I sat in amazement as my daughter happily sang out the words to me. She placed a freshly baked popover in front of me, beside a white tea candle and my mug of organic Peruvian coffee. “Happy Arthritis Day!” she repeated. “Had you forgotten what day it is?”
“Adana!” her younger brother chided. “Do you really think Mommy wants to celebrate being sick?”
Adana just grinned wider and looked at me expectantly.
Still puzzled, I simply had to ask her what had prompted this celebration. And was she certain she even had the right day?
“How can you forget something so important? I wrote it down, Mommy. This is the day your arms began hurting. And this is when you began working for Home School Enrichment, writing the things you love. This is the beginning of many good things that happened – all because you got arthritis. I wanted to help you celebrate.” She presented me then with a pair of hand-made pink earrings (see? I’m wearing them now).
The boys’ faces brightened with understanding, and softly, gradually louder and more enthusiastically, they all began singing, “Happy Arthritis Day to You!” as my eyes filled with grateful tears. Adana held the candle up to me to “make a wish!” I wished that I would always remember to celebrate the joy of learning through trials.
Count it all joy when ye fall into various trials, knowing this, that the testing of your faith worketh patience.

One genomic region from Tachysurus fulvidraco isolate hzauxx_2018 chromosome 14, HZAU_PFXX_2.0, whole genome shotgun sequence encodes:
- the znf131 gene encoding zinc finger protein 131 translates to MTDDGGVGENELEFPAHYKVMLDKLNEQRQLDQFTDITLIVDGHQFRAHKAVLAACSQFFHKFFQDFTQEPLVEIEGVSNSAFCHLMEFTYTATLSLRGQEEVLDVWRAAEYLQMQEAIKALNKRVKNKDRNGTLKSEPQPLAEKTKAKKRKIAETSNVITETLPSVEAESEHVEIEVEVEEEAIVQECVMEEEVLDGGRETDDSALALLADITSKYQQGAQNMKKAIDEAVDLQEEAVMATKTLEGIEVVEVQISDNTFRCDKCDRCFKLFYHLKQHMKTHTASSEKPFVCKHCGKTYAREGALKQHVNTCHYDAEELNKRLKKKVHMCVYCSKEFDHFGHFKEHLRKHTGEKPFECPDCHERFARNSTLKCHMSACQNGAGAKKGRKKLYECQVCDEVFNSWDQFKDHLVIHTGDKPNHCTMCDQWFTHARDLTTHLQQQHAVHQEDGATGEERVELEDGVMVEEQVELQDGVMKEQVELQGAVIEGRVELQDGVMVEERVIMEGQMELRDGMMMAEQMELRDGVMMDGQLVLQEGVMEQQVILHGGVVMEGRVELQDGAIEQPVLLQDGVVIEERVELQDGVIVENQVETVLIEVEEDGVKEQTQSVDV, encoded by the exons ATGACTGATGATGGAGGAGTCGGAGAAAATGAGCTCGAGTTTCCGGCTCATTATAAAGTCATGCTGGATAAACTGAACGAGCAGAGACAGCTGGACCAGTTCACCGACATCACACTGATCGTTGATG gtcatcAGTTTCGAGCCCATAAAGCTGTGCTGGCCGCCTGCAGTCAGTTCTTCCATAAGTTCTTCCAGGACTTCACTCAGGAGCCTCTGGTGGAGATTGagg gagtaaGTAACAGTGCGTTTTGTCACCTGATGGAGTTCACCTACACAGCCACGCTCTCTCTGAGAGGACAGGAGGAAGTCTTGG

As we ate our delicious popovers, the children shared the beautiful lessons they have learned through the past year’s trials.
Adana (9 years): To be more considerate of others, to be honest, and to love housekeeping
Gian (11 years): To remove long-standing bitterness in his heart toward his mother and keep a tender, close relationship with his parents
Leandro (7 years): To work hard
Xzavian (3 years): To tell Adana to make more popovers
Blessed is the man that endureth trials, for when he is tried, he shall receive the crown of life, which the Lord hath promised to them that love Him.
I learned way too much, myself. How can I mention the soul-searching, the dross-removing, the self-effacing, the priority-shifting, the gold-refining, the joy-seeking, the shackel-releasing, the mind-opening, heart-healing process this has been for me? How can I begin to express how much our family has changed, and is changing?
Have I ever said, aloud, “I am glad I have arthritis?” Have I ever thanked God for the trial that changed me so? Have I taken the time to celebrate, joyfully, the patient, perfecting work of my Father?
I did today, over fresh popovers and preserves.
Happy Arthritis Day!